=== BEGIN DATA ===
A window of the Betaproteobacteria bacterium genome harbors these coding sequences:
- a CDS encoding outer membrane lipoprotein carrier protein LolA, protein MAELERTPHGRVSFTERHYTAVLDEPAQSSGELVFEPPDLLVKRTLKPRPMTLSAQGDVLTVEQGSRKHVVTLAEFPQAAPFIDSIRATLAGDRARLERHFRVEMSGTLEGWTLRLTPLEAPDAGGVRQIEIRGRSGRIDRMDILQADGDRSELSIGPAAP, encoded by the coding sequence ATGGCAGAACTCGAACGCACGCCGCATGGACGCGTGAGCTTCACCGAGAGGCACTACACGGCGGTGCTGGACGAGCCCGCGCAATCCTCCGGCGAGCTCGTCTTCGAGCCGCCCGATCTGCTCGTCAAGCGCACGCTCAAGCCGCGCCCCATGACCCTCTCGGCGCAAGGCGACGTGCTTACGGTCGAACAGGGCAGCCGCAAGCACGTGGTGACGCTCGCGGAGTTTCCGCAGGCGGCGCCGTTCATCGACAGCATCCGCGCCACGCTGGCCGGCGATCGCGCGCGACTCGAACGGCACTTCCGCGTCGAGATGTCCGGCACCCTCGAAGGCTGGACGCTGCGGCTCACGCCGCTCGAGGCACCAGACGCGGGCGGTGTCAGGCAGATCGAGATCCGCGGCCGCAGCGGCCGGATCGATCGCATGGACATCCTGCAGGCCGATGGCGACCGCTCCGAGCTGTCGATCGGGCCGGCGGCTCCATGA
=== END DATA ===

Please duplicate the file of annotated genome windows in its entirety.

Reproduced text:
A window of the Betaproteobacteria bacterium genome harbors these coding sequences:
- a CDS encoding outer membrane lipoprotein carrier protein LolA, protein MAELERTPHGRVSFTERHYTAVLDEPAQSSGELVFEPPDLLVKRTLKPRPMTLSAQGDVLTVEQGSRKHVVTLAEFPQAAPFIDSIRATLAGDRARLERHFRVEMSGTLEGWTLRLTPLEAPDAGGVRQIEIRGRSGRIDRMDILQADGDRSELSIGPAAP, encoded by the coding sequence ATGGCAGAACTCGAACGCACGCCGCATGGACGCGTGAGCTTCACCGAGAGGCACTACACGGCGGTGCTGGACGAGCCCGCGCAATCCTCCGGCGAGCTCGTCTTCGAGCCGCCCGATCTGCTCGTCAAGCGCACGCTCAAGCCGCGCCCCATGACCCTCTCGGCGCAAGGCGACGTGCTTACGGTCGAACAGGGCAGCCGCAAGCACGTGGTGACGCTCGCGGAGTTTCCGCAGGCGGCGCCGTTCATCGACAGCATCCGCGCCACGCTGGCCGGCGATCGCGCGCGACTCGAACGGCACTTCCGCGTCGAGATGTCCGGCACCCTCGAAGGCTGGACGCTGCGGCTCACGCCGCTCGAGGCACCAGACGCGGGCGGTGTCAGGCAGATCGAGATCCGCGGCCGCAGCGGCCGGATCGATCGCATGGACATCCTGCAGGCCGATGGCGACCGCTCCGAGCTGTCGATCGGGCCGGCGGCTCCATGA